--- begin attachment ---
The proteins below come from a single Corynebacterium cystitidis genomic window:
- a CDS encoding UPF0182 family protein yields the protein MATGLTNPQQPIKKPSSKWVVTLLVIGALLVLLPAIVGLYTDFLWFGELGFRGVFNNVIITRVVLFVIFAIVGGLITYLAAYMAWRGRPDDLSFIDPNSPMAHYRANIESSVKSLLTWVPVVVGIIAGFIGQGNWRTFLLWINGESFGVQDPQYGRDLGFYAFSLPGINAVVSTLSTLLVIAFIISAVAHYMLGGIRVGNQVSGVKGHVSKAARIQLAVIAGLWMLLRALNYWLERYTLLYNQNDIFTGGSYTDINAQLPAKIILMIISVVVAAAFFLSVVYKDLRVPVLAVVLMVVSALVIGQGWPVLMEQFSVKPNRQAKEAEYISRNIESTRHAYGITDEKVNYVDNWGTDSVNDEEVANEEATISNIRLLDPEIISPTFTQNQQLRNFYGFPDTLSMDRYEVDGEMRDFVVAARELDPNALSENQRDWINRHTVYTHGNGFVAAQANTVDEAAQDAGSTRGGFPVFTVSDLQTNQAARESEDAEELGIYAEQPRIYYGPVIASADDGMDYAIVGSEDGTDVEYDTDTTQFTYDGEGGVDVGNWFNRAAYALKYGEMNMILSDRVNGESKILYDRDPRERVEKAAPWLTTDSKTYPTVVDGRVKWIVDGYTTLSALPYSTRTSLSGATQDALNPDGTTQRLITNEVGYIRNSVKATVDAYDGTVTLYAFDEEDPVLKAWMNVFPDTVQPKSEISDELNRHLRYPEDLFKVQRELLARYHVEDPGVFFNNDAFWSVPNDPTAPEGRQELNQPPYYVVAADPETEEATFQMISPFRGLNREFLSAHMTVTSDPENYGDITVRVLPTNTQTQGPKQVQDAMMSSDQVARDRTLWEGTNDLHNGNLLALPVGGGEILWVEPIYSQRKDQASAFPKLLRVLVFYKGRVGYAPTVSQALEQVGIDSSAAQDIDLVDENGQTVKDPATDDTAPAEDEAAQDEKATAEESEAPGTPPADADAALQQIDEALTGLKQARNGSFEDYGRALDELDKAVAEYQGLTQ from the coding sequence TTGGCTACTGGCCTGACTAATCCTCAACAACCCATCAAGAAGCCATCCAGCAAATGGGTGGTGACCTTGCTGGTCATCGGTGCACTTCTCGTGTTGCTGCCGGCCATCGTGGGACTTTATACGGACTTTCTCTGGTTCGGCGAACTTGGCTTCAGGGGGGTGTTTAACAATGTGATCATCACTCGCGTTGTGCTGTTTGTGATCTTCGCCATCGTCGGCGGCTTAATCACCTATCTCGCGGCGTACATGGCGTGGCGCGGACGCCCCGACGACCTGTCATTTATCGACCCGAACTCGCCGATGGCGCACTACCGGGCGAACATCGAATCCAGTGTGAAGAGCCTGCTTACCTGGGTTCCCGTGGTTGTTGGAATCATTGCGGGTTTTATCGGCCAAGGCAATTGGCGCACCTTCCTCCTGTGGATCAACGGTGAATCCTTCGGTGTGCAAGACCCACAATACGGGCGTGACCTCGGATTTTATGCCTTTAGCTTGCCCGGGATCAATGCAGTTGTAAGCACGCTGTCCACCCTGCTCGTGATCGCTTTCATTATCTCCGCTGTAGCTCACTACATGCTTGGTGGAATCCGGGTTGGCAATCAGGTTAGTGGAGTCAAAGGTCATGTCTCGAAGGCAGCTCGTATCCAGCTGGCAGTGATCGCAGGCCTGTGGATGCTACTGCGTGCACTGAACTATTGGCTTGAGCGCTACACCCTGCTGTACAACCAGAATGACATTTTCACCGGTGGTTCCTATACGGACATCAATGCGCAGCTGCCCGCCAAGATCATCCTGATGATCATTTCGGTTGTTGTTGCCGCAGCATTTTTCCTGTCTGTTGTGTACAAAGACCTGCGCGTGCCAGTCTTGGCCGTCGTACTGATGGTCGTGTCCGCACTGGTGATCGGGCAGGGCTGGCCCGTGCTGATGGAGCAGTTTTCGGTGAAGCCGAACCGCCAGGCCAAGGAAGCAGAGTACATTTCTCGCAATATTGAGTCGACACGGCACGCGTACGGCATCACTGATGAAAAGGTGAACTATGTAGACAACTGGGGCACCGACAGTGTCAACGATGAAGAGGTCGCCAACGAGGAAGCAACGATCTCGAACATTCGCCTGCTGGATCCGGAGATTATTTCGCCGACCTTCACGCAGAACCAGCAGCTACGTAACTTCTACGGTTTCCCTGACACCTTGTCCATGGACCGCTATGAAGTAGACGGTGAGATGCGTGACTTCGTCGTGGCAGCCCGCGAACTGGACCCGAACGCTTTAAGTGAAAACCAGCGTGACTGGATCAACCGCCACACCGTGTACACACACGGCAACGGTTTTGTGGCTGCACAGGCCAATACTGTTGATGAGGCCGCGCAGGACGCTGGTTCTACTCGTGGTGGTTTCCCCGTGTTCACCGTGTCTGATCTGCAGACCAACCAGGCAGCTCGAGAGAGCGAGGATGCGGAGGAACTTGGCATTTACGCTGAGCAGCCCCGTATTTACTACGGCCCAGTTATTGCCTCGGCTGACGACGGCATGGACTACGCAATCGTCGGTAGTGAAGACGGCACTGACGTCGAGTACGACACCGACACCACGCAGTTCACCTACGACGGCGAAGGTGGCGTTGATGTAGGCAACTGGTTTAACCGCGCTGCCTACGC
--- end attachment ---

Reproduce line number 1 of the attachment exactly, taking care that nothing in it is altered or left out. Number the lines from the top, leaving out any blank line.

The proteins below come from a single Corynebacterium cystitidis genomic window: